When my daughter was living through her first few months of life, I found myself reflecting on how caring for a newborn baby is very similar to being a leader and working with volunteers.
I used to watch parents and chuckle inside when I would see them praise their baby for everything little thing that they did. Now that I’ve been a parent, I can understand why. Everything my daughter did is the first time that she has done it. And it takes time to learn all those things. With each attempt, I found myself praising her efforts and affirming her. She smiles at me for the first time. “Good job!” She starts to control her head movement a little. “Yay!” She burps for the first time. “Way to go!” She grabs my finger with just a little more pressure and force. “Wow! You are awesome! You are so strong!”
These are mundane little things that I praised her for. But are they really mundane? For a newborn, they are a big deal.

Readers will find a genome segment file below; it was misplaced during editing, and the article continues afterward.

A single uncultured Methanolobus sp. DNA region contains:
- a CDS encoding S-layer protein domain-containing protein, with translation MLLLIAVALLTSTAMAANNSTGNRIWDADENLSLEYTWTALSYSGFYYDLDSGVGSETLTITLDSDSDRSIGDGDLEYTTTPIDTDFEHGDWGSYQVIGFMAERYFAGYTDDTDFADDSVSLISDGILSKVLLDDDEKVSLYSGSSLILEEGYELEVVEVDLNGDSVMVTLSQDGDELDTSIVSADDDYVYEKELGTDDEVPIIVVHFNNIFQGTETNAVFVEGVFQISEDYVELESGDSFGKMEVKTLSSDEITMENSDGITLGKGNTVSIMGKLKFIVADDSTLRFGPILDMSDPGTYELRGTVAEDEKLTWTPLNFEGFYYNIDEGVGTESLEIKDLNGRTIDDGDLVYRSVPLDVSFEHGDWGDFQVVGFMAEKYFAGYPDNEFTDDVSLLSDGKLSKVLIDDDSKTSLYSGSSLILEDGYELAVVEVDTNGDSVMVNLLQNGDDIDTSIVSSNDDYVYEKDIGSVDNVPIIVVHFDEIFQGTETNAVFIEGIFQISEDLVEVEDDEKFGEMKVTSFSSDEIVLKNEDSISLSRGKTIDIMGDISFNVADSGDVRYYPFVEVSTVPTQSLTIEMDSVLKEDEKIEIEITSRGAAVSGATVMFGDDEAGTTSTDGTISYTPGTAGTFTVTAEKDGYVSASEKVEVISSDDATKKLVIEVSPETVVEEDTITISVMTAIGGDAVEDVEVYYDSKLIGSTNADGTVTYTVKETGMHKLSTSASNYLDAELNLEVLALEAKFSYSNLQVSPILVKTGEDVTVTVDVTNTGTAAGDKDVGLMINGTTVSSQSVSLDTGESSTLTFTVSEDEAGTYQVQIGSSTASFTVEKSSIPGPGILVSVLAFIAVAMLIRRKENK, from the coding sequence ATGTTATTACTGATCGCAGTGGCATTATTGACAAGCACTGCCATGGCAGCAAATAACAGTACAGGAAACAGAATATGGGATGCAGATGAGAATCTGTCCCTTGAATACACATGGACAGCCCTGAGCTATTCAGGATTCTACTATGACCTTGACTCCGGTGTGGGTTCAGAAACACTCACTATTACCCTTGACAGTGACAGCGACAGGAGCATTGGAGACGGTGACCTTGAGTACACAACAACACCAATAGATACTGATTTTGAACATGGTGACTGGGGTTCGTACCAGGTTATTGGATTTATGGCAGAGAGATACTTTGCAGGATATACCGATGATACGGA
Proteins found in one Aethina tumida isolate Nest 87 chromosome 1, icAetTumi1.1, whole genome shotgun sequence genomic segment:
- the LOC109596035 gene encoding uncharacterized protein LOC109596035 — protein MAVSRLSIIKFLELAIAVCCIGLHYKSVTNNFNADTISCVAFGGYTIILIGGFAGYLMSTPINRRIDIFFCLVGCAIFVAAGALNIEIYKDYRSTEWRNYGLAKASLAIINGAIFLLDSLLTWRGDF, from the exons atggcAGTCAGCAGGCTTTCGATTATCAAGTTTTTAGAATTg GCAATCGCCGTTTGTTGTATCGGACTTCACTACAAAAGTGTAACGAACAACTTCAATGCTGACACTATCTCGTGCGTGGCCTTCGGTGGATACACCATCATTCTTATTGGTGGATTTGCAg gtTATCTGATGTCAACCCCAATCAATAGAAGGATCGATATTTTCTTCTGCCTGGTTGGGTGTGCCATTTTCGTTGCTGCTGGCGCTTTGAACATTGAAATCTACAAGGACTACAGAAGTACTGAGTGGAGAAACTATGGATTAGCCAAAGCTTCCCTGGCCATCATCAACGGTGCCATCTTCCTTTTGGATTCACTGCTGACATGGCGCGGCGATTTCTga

When I work with adults in ministry and they start to learn new tasks, I sometimes don’t praise them. Why? That adult volunteer learning to lead a small group of teenagers for the first time is just as big of a deal as my daughter lifting her own head.
I find it so natural to affirm my child for all the new things that she is learning, even when she fails at it. But with adults, I sometimes can’t bring myself to do the same thing. Not that I need to treat the adults I work with in ministry like newborns, but I should be intentional about praising and affirming them when they are learning new skills and become better leaders.
If you have found yourself not being as affirming as you could with your team of volunteers, I recommend doing the following 3 steps:
- Make a list of the adults that you work with in ministry.
- Next to their name, write down three to five things that they should be praised for.
- Next time you work with them, affirm them for one of those things that you listed.
You will find that they will be more motivated next time to do a better job at their ministry role and work to become better leaders. Why? Because we all respond to positive praise and affirmation.
Just don’t talk to them like you would a newborn. That’s an easy way to lose a volunteer.
Question: What is the most powerful affirmation you have ever received?